Carlin disputes the view of some US observers that negotiation with North Koreans is pointless. In a paper for the Centre for International Security and Cooperation published in 2008, Carlin wrote that US officials spent thousands of hours of often fruitful negotiation with North Korea between 1993 and 2000, before the relationship again frayed. He lamented that the lessons of those negotiations had been forgotten by American officials, to the detriment of US national security.
I don't think I have to prepare very much. It's about attitude.
Recalling those talks in a recent interview with the American journal National Review, Carlin said he believes there is a possibility of a breakthrough in the coming talks. He argued that despite the lack of painstaking preparation, there were reasons for optimism, especially since talks had taken place between Pompeo and Kim.
“We’re much better off than we were at the beginning of the year, when no one we knew or trusted had direct experience with Kim Jong-un,” he wrote. “We were trapped in our own bubble of ignorance. Now several people have met with Kim, and the President will have the benefit of first-hand observations on the North Korean leader.”
Carlin described North Korean negotiators as tough but careful, reports The New Republic.
“They are good at their game … When they get precise in their presentation, it’s important to pay attention — they mean what they say. But it’s often only possible to understand what they mean by having a good grasp of their previous positions … My experience is that Americans sometimes don’t recognise progress when they see it from the North Koreans, and thus may miss openings.”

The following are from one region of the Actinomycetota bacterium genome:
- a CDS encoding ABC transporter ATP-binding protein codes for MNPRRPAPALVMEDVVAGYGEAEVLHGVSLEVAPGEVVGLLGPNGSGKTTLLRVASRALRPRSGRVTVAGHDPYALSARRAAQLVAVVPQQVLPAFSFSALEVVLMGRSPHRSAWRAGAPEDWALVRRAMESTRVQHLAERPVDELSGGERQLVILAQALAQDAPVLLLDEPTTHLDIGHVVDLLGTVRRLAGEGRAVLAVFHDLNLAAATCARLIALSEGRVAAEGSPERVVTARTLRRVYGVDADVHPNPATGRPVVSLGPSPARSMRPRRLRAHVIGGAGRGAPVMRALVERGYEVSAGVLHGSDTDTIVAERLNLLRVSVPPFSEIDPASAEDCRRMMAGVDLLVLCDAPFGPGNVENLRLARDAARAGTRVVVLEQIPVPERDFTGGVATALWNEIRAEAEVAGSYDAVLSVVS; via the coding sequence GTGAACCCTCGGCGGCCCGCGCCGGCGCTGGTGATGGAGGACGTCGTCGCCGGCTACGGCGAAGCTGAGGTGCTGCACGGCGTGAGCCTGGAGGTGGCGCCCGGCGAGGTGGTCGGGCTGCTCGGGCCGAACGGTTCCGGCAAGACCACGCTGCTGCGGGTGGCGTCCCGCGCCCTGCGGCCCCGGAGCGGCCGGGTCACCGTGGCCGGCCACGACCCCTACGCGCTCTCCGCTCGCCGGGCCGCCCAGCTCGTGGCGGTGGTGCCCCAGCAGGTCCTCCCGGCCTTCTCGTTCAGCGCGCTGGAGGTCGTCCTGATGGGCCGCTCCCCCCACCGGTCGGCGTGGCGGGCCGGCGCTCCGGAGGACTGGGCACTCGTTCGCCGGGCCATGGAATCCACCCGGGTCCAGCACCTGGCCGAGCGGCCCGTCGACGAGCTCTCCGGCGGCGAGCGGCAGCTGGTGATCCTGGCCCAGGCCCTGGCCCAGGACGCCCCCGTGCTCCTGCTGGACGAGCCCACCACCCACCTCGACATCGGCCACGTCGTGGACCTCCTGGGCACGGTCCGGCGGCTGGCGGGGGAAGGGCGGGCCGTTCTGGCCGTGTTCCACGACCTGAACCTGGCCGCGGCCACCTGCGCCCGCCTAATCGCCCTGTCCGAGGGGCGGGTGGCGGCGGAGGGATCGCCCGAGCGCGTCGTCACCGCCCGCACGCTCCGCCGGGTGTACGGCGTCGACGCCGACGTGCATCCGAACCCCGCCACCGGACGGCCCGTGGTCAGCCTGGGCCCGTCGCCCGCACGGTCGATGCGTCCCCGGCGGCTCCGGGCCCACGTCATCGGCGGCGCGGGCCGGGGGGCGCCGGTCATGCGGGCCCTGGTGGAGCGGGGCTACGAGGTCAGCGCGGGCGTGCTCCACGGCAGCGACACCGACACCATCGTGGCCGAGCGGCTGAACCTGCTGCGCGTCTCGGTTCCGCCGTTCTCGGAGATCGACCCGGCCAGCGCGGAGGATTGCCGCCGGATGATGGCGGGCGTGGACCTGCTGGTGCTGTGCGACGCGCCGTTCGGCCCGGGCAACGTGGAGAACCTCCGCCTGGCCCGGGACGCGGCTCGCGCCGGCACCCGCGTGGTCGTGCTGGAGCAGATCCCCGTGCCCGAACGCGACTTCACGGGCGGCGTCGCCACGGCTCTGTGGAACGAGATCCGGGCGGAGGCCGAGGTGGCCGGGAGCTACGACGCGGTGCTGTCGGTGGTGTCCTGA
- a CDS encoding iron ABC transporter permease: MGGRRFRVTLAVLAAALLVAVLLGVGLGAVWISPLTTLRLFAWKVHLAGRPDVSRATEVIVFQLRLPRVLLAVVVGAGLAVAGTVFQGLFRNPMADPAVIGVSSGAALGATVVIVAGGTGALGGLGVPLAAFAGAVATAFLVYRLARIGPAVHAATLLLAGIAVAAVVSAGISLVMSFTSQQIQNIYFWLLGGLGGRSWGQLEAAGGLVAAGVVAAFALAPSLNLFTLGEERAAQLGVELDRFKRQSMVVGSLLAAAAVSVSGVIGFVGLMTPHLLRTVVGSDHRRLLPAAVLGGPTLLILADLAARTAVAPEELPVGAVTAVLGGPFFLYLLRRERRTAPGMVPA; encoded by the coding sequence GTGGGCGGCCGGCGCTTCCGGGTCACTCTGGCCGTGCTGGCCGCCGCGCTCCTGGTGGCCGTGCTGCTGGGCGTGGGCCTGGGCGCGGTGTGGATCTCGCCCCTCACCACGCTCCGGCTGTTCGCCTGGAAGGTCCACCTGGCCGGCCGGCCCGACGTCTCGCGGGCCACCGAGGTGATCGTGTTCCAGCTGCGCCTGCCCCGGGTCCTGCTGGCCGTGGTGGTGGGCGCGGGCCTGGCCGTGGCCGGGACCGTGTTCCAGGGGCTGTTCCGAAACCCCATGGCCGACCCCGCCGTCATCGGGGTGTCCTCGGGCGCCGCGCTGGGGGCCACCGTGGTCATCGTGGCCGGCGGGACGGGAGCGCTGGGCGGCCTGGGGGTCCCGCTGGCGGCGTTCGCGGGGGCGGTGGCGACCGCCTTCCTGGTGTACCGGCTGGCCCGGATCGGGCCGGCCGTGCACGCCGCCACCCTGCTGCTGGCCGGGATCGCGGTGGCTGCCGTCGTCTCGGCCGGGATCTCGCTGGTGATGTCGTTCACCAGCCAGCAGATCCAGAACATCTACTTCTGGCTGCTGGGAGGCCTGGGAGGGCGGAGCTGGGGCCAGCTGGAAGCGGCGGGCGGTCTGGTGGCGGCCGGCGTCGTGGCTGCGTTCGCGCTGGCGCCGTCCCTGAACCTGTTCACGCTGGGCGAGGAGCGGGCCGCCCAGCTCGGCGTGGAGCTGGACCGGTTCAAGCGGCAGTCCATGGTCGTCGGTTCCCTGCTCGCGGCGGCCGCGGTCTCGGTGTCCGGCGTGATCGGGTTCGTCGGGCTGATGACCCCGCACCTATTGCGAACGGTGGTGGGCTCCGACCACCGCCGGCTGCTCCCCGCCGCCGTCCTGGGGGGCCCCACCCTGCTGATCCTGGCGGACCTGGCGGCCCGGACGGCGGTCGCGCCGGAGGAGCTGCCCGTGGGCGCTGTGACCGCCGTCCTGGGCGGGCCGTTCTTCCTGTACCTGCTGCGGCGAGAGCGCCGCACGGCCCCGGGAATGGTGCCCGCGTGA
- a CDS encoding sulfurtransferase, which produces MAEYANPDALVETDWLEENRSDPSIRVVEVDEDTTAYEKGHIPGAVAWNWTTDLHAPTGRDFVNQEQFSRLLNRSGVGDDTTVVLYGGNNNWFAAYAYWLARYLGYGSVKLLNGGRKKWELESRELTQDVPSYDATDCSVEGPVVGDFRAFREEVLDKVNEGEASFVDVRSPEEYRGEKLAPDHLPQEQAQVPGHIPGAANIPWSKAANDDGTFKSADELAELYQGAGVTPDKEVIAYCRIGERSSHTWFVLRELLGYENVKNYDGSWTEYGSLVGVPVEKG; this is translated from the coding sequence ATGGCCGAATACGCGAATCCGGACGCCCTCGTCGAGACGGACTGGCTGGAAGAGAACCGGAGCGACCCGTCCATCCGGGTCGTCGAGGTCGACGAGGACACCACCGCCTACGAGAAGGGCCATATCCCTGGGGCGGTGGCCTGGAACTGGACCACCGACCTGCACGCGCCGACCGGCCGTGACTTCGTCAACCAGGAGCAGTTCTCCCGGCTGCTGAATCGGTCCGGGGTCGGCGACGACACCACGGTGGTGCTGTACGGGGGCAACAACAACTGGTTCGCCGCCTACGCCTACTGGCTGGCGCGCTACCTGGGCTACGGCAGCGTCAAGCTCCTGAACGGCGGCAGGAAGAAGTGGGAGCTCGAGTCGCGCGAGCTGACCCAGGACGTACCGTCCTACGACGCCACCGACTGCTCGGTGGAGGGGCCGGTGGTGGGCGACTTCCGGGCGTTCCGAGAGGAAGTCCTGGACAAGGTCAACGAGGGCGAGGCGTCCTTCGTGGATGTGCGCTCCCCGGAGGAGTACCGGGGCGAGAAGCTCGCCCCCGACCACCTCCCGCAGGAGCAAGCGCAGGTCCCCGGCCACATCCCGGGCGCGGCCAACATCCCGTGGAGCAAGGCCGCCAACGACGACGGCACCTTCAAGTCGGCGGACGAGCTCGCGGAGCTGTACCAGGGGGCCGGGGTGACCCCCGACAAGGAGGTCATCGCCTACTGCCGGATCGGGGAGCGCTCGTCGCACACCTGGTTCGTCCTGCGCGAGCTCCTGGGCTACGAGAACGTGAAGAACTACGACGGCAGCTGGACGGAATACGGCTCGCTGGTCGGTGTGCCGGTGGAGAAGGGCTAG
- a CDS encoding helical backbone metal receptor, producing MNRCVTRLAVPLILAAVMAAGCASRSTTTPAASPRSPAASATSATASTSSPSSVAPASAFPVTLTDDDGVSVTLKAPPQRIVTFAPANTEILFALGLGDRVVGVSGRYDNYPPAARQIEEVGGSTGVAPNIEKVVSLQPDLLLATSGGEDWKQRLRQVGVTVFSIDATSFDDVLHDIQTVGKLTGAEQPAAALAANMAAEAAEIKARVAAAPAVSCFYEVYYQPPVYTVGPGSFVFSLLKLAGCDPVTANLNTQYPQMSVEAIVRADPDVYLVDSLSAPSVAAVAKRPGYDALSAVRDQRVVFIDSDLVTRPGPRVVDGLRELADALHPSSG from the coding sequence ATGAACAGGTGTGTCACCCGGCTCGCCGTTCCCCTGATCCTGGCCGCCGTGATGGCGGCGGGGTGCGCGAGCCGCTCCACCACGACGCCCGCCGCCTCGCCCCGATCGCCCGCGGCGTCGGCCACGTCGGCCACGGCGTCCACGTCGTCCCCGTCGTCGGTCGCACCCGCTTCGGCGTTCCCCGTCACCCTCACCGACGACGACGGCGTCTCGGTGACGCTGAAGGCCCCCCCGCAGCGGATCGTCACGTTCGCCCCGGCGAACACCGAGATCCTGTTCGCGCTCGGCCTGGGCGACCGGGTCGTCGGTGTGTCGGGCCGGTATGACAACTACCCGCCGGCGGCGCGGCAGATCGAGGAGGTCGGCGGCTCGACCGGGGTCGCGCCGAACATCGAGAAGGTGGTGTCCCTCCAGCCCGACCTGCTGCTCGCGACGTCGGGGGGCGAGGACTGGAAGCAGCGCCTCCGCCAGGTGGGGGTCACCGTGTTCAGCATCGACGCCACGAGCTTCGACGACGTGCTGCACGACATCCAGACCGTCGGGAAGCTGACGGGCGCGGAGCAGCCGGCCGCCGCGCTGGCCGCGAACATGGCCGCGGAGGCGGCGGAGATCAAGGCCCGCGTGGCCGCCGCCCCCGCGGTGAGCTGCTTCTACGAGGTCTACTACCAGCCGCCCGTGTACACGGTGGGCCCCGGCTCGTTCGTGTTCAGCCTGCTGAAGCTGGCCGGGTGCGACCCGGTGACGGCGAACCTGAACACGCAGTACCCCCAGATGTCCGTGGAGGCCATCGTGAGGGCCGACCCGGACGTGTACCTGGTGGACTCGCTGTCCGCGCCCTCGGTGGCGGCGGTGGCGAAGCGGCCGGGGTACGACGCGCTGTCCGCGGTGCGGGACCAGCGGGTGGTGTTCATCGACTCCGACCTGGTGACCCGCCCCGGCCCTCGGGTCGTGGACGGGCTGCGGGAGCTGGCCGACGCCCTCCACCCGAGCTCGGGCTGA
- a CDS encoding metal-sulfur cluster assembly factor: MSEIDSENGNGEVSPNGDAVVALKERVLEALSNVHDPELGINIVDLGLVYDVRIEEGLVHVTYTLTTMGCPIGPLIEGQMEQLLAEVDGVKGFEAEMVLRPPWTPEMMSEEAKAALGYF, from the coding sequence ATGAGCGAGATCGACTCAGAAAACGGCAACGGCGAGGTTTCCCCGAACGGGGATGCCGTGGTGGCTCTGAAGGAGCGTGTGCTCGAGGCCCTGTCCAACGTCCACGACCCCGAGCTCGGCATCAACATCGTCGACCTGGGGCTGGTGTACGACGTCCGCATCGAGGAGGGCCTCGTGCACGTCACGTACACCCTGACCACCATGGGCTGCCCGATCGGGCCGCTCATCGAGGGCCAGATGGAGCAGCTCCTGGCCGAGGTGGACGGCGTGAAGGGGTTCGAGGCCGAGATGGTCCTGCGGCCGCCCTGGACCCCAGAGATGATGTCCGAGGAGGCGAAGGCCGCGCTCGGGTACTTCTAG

He said the North Korean negotiators would also be alert to signs of disrespect.
“When what we are asking for flows from our sense of moral superiority rather than any pragmatic or rational basis, the North Koreans can sense it. They have good emotional radars and know when we are being condescending, speaking down to them.”
And he warned that they would prosecute their case rigorously.
“If we leave gaps, we can be sure they will explore them. If there are seams, they will play them. If they are uncertain about our own commitment, they will pursue hedging.”
Donald Trump and Kim Jong-un are set to meet at the Capella Hotel on Sentosa Island in Singapore.
In a separate piece written for 38North, a website for analysis of North Korea, Carlin wrote that North Koreans are pragmatic negotiators who followed diplomatic norms.
“A productive set of negotiations with them follows a pattern found anywhere in the world: Define the problem in terms that both sides can claim benefit from a solution; divide the problem into parts; move from easiest to hardest to solve; fix details and define terms; review again so that both sides understand what is and what isn’t in the agreement; agree on implementation details and timetable."
He wrote that in talks with North Koreans, negotiators needed not only to be able to stand firm when they felt they had been slighted, but to be able to sit patiently and listen while North Korean officials voiced their own concerns.
“Rarely do the North Koreans pound the table. More often, when we raise a point they find objectionable, they may quietly take off their glasses, close their notebooks gently, and lay their pens to the side.”
The benefits of preparation, Carlin told National Review, are often to be felt in the wake of talks rather than at the table.
“It’s then people will evaluate what happened based not on top-of-the-head judgments, but real understanding of what the other side said, and what it meant.”